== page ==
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DOI

  • Kadri Koorem (Corresponding author)
  • Ingmar Tulva
  • John Davison
  • Teele Jairus
  • Maarja Öpik
  • Martti Vasar
  • Martin Zobel
  • Mari Moora
Background and aims

The majority of terrestrial plant species associate with arbuscular mycorrhizal (AM) fungi, to exchange carbon compounds with nutrients. However, the factors that determine the composition of AM fungal communities in individual plant roots remain poorly understood. We hypothesized that AM fungal communities are simultaneously influenced by environmental conditions, such as light availability, and the photosynthetic capacity of host plant species.

Methods

We sampled individuals of shade-tolerant and shade-avoidant plant species, growing in the presence and absence of forest canopy, representing conditions of low and high light availability. We recorded photosynthetic parameters, shoot biomass and root AM fungal colonisation of these plant individuals and used 454-sequencing to characterise AM fungal communities in the roots of these plants.

Results

Shade-avoidant plant species increased their photosynthetic capacity more than shade-tolerant plant species as a response to increased light availability due to canopy removal. Root AM fungal colonisation of all plants was higher when the forest canopy was absent, but canopy status had little influence on AM fungal richness in plant roots. The composition of AM fungal communities associating with shade-tolerant plants was significantly influenced by canopy status, while a less pronounced difference was observed among shade-avoidant plants.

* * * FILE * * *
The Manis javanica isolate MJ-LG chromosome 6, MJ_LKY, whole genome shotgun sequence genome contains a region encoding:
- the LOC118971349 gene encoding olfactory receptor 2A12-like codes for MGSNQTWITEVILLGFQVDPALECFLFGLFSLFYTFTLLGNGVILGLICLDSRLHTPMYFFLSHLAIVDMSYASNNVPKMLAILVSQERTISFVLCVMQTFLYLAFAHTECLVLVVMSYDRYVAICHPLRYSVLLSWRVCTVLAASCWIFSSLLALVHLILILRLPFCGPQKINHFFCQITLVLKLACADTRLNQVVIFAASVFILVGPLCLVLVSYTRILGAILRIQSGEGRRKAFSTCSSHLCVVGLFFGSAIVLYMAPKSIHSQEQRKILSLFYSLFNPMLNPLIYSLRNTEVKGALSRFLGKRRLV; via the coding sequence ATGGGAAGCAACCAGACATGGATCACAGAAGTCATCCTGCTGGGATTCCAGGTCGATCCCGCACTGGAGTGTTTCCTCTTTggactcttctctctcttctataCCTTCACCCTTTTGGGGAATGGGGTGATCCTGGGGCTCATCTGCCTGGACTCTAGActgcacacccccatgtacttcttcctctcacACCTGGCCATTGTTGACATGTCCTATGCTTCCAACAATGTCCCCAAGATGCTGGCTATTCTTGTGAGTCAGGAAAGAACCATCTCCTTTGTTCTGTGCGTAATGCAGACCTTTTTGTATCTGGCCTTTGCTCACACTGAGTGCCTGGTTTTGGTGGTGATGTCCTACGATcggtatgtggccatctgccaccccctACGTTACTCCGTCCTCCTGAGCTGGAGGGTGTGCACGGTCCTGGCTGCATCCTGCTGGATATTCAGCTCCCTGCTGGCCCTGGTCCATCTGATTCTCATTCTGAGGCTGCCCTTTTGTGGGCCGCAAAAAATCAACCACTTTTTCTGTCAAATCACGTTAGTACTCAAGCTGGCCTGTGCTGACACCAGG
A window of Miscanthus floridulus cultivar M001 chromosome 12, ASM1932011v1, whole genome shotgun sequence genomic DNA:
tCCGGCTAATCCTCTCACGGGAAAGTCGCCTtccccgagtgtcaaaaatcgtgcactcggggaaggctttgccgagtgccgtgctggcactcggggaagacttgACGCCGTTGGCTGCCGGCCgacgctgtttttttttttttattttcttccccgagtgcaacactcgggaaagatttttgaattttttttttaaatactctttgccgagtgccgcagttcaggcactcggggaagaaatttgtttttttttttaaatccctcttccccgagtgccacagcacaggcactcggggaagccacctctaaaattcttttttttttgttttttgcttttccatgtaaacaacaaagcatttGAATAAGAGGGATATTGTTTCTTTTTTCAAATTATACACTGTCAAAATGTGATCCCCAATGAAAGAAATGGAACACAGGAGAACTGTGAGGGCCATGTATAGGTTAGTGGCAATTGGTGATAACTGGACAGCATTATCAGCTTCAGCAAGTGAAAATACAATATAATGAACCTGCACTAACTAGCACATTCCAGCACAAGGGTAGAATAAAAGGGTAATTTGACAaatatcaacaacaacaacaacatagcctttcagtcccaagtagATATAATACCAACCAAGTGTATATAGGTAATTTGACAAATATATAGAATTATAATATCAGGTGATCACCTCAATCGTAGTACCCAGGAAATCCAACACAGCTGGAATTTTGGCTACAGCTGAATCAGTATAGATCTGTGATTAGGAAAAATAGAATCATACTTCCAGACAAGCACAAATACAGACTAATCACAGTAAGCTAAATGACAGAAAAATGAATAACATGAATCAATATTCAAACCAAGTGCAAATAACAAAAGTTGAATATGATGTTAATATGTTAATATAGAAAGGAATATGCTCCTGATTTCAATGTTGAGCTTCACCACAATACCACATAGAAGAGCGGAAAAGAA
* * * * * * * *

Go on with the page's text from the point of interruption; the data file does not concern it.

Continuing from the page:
Conclusions

We suggest that both environmental conditions and the ability of plant species to exploit available resources determine the dynamics of mutualistic associations between host plant species and AM fungal taxa.
Original languageEnglish
Pages (from-to)259-271
JournalPlant and Soil
Volume410
Issue number1-2
DOI
Publication statusPublished - 01 Jan 2017

    Research areas

  • international

ID: 4023125